Contract work is becoming the new normal. Consider Uber: The ride-sharing startup has 160,000 contractors, but just 2,000 employees. That’s an astonishing ratio of 80 to 1. And when it comes to a focus on contract labor, Uber isn’t alone. Handy, Eaze and Luxe are just a few of the latest entrants into the “1099 Economy.”
Though they get the most attention, it’s not just on-demand companies that employ significant contract workforces. Microsoft has nearly two-thirds as many contractors as full-time employees. Even the simplest business structures, sole proprietorships, have increased their use of contract workers nearly two-fold since 2003.
Four trends are converging to make contracting more attractive for both employers and workers, and reshaping how businesses and employees look at the traditional full-time model.
Pick A Platform, Find Customers
Historically, contractors have needed serious hustle to get referrals, early customers, and a stream of repeat business. For local services, platforms such as Homejoy and Handy upend that dynamic. These platforms take on much of the marketing, job finding, payment and management costs necessary to run a small business.
Local service contractors join the platform and are quickly plugged into a stream of consumers. One Homejoy cleaner says, she’s “never been busier.” She just needs to say when she’s available, show up for jobs and do the work.
For knowledge workers, platforms such as Upwork fill a similar gap. Workers around the globe get access to a pool of potential customers. Payment collection and reporting are handled by the platform, which means contractors, whether working from their kitchen or a beach in Thailand, can focus narrowly on doing the work they do best while the platform handles the less glamorous parts of the business.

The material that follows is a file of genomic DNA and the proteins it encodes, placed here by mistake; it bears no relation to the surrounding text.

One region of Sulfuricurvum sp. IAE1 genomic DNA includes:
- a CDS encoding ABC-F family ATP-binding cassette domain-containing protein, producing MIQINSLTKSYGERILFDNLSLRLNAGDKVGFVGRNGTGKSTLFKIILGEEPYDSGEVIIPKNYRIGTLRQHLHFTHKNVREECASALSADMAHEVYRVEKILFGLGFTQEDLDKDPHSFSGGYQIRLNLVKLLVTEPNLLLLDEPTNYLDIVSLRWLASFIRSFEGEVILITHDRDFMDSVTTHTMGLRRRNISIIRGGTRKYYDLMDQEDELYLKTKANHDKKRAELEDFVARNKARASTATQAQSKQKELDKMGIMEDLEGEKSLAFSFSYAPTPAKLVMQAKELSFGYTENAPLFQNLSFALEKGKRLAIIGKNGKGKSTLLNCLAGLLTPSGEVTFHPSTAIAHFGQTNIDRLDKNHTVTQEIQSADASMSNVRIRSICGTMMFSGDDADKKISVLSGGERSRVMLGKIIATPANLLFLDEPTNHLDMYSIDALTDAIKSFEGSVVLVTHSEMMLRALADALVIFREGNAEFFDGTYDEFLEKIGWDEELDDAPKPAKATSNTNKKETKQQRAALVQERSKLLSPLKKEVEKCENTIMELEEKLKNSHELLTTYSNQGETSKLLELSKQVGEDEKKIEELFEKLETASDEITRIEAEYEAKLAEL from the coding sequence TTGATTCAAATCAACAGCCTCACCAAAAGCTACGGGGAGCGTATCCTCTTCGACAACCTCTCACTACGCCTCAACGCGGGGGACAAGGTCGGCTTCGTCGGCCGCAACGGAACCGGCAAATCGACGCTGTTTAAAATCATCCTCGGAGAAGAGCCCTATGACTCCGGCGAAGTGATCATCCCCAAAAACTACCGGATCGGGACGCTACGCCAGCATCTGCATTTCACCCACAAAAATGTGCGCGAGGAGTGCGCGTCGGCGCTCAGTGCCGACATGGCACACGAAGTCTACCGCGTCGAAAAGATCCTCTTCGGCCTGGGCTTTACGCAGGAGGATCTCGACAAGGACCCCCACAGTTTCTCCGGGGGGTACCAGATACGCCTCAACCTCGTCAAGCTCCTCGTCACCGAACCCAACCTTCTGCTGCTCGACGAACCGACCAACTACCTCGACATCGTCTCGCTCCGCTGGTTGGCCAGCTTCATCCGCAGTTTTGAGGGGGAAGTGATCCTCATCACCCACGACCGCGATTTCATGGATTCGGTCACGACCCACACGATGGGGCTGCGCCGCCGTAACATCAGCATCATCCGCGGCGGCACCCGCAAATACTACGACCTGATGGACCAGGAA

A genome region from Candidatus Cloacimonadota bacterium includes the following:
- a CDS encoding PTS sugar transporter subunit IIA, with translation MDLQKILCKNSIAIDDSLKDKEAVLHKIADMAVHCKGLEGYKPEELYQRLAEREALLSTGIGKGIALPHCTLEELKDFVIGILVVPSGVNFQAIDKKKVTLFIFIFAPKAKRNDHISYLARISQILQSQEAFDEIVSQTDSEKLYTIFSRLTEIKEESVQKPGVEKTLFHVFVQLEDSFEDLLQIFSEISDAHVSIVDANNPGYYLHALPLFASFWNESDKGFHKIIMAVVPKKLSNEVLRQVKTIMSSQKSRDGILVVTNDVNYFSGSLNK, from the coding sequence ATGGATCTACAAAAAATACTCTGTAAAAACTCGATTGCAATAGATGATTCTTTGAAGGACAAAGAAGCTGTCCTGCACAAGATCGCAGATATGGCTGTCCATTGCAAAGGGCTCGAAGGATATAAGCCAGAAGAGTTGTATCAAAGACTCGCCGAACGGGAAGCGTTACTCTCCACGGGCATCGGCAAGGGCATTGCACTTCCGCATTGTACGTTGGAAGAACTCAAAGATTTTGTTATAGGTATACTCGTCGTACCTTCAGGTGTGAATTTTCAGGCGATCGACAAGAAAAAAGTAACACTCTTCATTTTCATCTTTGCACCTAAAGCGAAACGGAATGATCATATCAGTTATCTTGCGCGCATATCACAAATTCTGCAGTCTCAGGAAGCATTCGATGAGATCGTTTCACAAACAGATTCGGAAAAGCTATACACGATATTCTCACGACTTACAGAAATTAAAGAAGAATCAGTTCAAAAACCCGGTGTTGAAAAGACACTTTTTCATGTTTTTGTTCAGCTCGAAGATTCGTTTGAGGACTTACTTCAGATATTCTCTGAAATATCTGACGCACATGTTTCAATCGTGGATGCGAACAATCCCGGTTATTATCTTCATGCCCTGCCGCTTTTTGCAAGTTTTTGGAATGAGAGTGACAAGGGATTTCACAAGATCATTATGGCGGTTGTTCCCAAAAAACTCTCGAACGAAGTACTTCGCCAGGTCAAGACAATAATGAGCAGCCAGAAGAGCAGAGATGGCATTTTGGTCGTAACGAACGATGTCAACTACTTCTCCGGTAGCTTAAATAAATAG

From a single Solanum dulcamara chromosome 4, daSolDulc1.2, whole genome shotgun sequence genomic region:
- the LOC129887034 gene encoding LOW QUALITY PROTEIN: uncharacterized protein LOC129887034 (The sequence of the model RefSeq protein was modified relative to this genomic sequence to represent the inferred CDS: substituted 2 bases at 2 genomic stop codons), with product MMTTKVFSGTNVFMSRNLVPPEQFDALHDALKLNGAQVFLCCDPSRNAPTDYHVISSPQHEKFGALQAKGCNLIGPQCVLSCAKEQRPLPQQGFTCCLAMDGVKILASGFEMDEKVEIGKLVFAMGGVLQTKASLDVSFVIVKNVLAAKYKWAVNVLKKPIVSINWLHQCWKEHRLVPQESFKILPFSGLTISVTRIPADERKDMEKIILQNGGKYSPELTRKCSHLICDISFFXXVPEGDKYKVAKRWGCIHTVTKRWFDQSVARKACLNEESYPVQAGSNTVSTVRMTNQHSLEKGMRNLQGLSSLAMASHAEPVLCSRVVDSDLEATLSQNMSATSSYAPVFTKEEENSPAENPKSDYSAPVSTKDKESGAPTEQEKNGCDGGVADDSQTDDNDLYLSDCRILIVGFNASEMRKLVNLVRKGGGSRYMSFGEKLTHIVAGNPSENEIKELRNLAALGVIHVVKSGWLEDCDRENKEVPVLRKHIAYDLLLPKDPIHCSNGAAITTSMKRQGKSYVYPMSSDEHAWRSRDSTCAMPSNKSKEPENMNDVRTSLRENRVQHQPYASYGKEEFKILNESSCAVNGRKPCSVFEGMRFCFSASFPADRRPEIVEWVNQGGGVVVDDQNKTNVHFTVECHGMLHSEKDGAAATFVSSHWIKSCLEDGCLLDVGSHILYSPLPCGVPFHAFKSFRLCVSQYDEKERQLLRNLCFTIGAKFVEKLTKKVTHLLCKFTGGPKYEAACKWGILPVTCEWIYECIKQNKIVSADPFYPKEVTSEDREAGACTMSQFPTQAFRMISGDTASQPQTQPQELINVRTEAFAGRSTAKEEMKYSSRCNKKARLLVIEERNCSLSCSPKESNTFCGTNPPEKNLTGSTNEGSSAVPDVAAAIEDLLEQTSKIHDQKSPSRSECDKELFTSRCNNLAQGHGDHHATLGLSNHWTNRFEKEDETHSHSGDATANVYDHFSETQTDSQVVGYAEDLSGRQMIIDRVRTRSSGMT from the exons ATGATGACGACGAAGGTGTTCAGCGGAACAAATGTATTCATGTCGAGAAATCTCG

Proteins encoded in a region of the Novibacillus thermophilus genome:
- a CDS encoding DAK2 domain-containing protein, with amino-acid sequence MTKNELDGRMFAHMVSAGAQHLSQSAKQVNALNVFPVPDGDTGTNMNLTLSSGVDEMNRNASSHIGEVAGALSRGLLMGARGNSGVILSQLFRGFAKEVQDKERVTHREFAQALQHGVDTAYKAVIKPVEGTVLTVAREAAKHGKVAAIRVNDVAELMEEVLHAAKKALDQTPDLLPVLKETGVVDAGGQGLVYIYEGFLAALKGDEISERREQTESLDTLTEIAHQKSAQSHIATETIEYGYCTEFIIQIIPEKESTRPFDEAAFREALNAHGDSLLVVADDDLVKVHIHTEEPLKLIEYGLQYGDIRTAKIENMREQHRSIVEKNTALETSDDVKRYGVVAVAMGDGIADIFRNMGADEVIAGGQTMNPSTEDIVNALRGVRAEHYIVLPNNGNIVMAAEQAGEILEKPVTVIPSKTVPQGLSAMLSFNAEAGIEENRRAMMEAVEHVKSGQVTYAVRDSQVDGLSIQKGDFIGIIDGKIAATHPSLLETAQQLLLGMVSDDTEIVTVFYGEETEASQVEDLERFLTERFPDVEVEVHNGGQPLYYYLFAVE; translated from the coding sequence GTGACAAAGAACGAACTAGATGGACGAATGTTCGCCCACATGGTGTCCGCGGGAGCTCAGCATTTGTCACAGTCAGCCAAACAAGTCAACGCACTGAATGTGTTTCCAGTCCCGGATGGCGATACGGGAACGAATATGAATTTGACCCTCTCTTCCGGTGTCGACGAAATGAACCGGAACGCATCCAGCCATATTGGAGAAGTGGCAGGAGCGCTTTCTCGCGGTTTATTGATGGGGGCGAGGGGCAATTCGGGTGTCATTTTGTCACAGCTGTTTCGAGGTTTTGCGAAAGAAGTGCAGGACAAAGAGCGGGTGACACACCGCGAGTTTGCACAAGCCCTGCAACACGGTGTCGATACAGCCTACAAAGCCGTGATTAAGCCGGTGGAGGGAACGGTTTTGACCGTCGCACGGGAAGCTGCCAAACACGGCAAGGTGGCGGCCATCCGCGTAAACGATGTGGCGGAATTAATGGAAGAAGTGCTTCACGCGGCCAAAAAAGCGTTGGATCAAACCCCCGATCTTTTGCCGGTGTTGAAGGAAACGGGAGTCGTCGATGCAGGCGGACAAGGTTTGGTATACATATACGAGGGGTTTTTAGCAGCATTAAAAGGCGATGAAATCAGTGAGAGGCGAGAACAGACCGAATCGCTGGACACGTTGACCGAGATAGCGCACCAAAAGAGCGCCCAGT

Businesses themselves are benefiting from this simple, streamlined way to source contractors, as well. With flexible human capital, they seamlessly develop the ability to rapidly scale up and down. By becoming less of a “within these four walls” entity to something that’s much more amorphous, they can focus on assembling the right talent at the right time to accomplish a given project.
It’s similar to a movie set: A director assembles the people with the skills necessary to create a complete movie (casting, lighting, grips, sound, etc.). They come together and focus intensely on one project and then disperse when it’s complete. It’s very different from a business world that’s typically described with a rigid org chart, but still highly effective.
The people entering the workforce today value flexibility and autonomy; they choose location over career and job rotation over promotions. According to the Bureau of Labor Statistics, the average 55-year-old spends 10 years on a job while the typical 25-year-old spends three. This younger cohort will even choose flexible schedules and remote work over increases in salary. The idea of lifelong employment with a pension no longer applies (and those pensions aren’t sticking around, either).
Recognizing these trends, Google and Facebook offer rotational development programs specifically designed to attract young talent. Reid Hoffman, co-founder of LinkedIn, advocates for employees to sign up for two-year “tours of duty” to accomplish something significant for the company before moving on to the next thing.